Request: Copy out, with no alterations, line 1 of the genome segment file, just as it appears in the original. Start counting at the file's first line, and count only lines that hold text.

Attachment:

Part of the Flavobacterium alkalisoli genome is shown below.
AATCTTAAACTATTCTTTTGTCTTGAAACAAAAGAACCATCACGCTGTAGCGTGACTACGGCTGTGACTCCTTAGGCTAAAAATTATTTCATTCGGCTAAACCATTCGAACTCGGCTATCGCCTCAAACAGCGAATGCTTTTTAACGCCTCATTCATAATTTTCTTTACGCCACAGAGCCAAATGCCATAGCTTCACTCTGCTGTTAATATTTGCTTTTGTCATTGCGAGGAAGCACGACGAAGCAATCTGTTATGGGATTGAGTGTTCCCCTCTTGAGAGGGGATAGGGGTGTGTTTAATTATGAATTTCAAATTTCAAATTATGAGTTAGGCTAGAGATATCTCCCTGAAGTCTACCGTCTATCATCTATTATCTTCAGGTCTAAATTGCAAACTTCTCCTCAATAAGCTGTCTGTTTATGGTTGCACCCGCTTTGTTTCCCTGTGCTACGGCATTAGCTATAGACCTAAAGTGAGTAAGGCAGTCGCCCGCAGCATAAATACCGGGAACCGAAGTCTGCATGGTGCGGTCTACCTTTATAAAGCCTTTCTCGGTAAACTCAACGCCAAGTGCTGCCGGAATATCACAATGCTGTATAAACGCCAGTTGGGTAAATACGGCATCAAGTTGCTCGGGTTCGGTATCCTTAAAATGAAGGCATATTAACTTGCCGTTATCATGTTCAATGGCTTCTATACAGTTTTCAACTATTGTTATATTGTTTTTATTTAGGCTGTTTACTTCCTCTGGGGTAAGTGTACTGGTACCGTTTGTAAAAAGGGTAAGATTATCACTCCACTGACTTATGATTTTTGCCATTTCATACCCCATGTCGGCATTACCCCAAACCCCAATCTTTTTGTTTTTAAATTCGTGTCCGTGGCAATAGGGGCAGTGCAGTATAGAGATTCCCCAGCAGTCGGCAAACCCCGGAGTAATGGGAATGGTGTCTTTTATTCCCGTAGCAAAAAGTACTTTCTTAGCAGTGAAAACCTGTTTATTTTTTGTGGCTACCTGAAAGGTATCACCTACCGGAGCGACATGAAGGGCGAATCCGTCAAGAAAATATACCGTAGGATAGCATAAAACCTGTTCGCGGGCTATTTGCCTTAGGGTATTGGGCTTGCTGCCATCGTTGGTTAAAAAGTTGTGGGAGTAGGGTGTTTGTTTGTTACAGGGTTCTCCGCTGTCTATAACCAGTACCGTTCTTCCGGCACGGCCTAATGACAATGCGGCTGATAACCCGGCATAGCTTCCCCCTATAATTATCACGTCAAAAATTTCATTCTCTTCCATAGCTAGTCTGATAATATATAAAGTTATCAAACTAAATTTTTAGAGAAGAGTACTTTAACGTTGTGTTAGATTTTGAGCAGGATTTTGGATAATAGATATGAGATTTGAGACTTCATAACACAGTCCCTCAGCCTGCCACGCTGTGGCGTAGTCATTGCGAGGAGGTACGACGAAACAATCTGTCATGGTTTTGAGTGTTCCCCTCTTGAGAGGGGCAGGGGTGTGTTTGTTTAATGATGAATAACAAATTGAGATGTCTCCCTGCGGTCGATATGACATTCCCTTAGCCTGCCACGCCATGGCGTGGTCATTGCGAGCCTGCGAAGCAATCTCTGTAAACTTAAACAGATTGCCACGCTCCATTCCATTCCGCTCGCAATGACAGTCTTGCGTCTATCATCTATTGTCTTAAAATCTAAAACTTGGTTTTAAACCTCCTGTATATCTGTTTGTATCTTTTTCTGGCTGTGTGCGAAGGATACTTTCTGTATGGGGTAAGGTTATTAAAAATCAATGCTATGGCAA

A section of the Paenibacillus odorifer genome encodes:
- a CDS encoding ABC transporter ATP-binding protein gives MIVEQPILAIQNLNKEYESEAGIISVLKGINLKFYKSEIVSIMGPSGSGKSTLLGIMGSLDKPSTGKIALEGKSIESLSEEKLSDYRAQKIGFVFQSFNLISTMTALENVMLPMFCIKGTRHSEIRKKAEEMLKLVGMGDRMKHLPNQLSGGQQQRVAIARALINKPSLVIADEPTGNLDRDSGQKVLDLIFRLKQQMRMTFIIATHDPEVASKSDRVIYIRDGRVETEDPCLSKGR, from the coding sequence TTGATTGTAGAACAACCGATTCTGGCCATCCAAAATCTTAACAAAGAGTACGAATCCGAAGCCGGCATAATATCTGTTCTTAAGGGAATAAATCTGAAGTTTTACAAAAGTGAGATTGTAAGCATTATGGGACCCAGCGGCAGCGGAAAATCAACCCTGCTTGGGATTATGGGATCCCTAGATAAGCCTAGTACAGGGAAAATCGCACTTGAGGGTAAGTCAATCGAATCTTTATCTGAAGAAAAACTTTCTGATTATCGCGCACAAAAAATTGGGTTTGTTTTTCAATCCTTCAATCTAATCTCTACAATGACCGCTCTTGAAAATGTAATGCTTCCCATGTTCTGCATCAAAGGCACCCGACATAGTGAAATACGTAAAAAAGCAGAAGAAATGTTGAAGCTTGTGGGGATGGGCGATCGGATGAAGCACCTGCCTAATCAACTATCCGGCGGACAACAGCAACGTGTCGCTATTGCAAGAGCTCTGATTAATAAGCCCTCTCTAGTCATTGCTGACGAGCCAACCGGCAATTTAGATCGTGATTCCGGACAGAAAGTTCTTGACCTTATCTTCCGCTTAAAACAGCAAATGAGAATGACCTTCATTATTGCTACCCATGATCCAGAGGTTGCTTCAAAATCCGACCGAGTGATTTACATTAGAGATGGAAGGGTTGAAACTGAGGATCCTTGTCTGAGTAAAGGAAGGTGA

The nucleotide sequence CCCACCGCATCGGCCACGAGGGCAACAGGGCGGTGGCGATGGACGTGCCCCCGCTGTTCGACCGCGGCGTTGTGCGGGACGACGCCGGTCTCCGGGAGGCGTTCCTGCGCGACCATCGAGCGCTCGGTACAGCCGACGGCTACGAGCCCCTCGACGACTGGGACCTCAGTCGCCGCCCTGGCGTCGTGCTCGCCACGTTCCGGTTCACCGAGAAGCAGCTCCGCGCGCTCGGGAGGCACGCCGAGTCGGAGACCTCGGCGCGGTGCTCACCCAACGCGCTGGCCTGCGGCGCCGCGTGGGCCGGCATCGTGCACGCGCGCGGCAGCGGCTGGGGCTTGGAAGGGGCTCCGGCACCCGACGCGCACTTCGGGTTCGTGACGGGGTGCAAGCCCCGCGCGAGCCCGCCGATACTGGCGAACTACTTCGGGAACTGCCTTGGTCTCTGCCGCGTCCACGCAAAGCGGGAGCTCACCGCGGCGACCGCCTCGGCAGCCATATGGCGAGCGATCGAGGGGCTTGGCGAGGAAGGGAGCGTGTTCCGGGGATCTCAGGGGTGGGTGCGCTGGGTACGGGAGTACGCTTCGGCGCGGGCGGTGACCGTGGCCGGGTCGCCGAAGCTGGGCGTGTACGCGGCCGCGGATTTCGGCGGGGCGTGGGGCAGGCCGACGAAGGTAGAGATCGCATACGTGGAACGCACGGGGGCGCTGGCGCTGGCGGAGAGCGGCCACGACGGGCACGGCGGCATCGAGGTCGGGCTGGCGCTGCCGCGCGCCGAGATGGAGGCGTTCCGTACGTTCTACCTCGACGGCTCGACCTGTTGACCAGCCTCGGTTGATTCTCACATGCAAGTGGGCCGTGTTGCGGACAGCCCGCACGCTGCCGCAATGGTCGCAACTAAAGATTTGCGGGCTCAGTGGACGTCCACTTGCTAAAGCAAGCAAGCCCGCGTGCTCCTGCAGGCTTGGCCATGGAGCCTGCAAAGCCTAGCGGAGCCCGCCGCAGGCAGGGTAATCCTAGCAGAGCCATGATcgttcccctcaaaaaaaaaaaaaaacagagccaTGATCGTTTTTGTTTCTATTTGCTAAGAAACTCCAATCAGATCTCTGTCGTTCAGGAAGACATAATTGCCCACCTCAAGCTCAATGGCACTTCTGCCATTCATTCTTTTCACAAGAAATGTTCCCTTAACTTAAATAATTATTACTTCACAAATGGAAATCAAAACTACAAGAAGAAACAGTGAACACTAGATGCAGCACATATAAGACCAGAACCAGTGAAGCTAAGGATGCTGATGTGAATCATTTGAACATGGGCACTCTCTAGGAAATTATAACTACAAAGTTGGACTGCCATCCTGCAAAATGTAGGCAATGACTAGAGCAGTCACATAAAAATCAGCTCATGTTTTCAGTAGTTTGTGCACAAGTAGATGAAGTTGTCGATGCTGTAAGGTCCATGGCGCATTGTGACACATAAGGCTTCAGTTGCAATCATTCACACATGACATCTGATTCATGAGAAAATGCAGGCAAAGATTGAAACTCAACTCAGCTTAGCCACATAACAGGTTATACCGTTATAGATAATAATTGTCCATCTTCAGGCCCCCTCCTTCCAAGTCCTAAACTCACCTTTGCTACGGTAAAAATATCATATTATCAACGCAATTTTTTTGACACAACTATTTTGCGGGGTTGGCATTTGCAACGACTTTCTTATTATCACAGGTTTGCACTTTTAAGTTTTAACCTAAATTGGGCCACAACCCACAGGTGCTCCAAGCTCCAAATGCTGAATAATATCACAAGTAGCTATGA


Part of the Flavobacterium alkalisoli genome is shown below.